Archives for category: Haifa

In addition to Noah’s graduation, we spent our last week in Haifa on a farewell tour saying good-bye to our favorite people, places, and food.

We started out the week going on a short hike on Mt. Carmel between picking Noah up from school and meeting Yaffa’s family for dinner in Usfiya – one of the Druze villages just past the university at the top of the mountain.

the trail follows a narrow wadi (gorge) through dense woods

it involved a lot of scrambling over rock, which Noah enjoys "more than a playground".

Sarah & Yaffa & a table laden with Druze salads

Our friend Mikael threw us a farwell bbq at his place with a group of other Technion-ites and our friend Osnat made us a farewell Shabbat dinner, including a dish that she recreated from notes taken at a special dinner in Athens to commemorate our trip together in May.

When we hiked earlier in the week, Noah was pretty tired after a full day at school, so we didn’t get far. We decided to go again while he was in school Fri. morning and we made it through the wadi and up to an area of Mt. Carmel called “Little Switzerland” with stunning views of the wadi below and the sea to the east, and more salamanders and lizards than we’d ever seen in one 4-hour period. This part of the hike also took us into the heart of where the forest fire burned in December. It was encouraging and amazing to see all of the new growth and still awesome to see the scope of the damage. Sorry no pictures this time, but we ran out of the house quickly so that we’d have enough time while Noah was in gan.

The night before we left, we had had some final closure to our year by having a picnic dinner on the beach with several friends, including the same family we had dinner with on the same beach our first week in Haifa.

Sarah, Julia & Ron

Noah & Ella


So, what is Lag BaOmer? The Omer period, the 50 days between the holidays of Passover and Shavuot is a sacred time of year for religious Jews, in which many activities such as weddings are forbidden. It commemorates the 50 days the Israelites wandered in the desert before receiving the commandments.  Lag BaOmer, the 33rd day, is an exception, and it’s considered an especially auspicious date to get married, and to give your son his first haircut.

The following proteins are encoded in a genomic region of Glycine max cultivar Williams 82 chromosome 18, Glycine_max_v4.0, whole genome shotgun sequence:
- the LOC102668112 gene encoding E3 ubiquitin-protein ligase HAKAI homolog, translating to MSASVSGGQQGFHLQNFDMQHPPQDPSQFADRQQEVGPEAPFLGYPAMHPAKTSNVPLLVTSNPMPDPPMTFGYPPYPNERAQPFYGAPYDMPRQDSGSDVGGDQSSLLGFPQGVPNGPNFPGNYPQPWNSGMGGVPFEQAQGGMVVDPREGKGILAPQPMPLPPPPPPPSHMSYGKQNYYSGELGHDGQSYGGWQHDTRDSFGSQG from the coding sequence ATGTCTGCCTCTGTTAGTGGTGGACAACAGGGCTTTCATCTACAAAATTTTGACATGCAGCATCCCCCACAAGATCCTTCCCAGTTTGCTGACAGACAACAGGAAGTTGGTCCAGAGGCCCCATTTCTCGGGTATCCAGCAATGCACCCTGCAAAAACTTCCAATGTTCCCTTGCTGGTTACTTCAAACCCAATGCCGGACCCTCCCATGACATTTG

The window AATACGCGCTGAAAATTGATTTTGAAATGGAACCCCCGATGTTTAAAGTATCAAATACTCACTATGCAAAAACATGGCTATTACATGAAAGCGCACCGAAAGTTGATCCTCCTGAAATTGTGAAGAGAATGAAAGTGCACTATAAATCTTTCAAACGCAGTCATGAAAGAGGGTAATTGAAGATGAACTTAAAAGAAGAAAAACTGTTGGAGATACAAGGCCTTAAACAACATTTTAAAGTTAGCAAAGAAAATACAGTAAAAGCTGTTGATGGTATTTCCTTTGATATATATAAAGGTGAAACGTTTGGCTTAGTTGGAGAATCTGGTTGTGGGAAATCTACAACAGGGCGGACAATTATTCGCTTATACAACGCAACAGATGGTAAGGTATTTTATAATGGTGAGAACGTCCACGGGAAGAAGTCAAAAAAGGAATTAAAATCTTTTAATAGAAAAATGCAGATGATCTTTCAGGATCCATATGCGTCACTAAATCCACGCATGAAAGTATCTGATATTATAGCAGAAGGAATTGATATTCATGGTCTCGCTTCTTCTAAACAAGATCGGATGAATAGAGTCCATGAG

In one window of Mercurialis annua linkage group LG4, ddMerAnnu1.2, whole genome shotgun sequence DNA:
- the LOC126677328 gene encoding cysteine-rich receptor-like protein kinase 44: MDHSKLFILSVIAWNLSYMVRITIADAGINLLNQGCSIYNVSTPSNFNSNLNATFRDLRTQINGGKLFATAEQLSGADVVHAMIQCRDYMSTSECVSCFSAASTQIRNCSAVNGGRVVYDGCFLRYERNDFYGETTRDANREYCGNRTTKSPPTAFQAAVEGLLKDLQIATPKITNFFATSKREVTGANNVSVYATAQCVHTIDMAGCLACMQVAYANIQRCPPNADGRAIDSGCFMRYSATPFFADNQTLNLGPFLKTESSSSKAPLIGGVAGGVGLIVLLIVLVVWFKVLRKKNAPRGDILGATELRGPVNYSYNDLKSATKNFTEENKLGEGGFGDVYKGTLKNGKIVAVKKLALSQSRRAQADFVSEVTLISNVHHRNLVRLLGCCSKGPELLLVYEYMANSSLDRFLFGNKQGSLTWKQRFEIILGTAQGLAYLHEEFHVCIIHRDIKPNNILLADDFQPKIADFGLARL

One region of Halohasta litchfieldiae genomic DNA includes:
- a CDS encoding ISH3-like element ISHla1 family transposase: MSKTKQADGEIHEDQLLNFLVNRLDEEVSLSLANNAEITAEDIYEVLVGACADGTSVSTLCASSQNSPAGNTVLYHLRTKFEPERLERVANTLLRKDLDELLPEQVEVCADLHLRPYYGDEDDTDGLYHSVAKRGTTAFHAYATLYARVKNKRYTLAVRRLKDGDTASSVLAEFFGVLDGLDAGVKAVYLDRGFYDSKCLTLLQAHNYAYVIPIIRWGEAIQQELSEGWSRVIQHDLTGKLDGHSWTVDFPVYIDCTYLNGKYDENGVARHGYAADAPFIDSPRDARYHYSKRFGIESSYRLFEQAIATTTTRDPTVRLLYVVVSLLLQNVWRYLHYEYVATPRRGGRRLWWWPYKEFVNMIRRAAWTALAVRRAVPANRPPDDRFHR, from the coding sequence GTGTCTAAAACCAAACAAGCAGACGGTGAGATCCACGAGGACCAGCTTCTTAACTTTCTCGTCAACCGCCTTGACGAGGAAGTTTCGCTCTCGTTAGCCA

Lag BaOmer  commemorates the death of Shimon Bar Yochai (Rashi), one of the great rabbis of old.  Many religious people celebrate by visiting Mount Meron, to Bar Yochai’s tomb in the North of Israel. Other sources say it commemorates the failed Bar Kochba revolt against Rome.  This is the war of the Masada story, and the one that led the Romans to ban Jews from Jerusalem.

Noah told us a nice story he learned in school about Bar Kochba and a green donkey.  He decided, as an adult that he should learn Torah, but was afraid that people would laugh at a grown man in a school full of children.  His wife, who was very wise, told him to plaster grass all over a donkey.  They took the donkey to the market, and everyone laughed at it.  The next day they did it again, and only half the people laughed.  On the third day, they took the donkey to the market, and nobody laughed, so that’s how bar Kochba learned to get over his fear of mockery and go learn.  Noah told the story very well.

One thing that everyone agrees on is that Lag BaOmer is a day for bonfires.  Noah’s class organized a bonfire for 5pm on Saturday. Everyone had to sign up to bring something.  I didn’t notice the signup sheet until late, so all that was left was cucumbers, but it’s okay, because I know a place that sells them.

The other tradition, somewhat strangely, is archery.  This is either because (a) the Rashi was so holy that no rainbows appeared in his lifetime, rainbows, of course being a sign that the world’s people are being sinful and need punishing or (b) because the Jewish rebels used bows and arrows.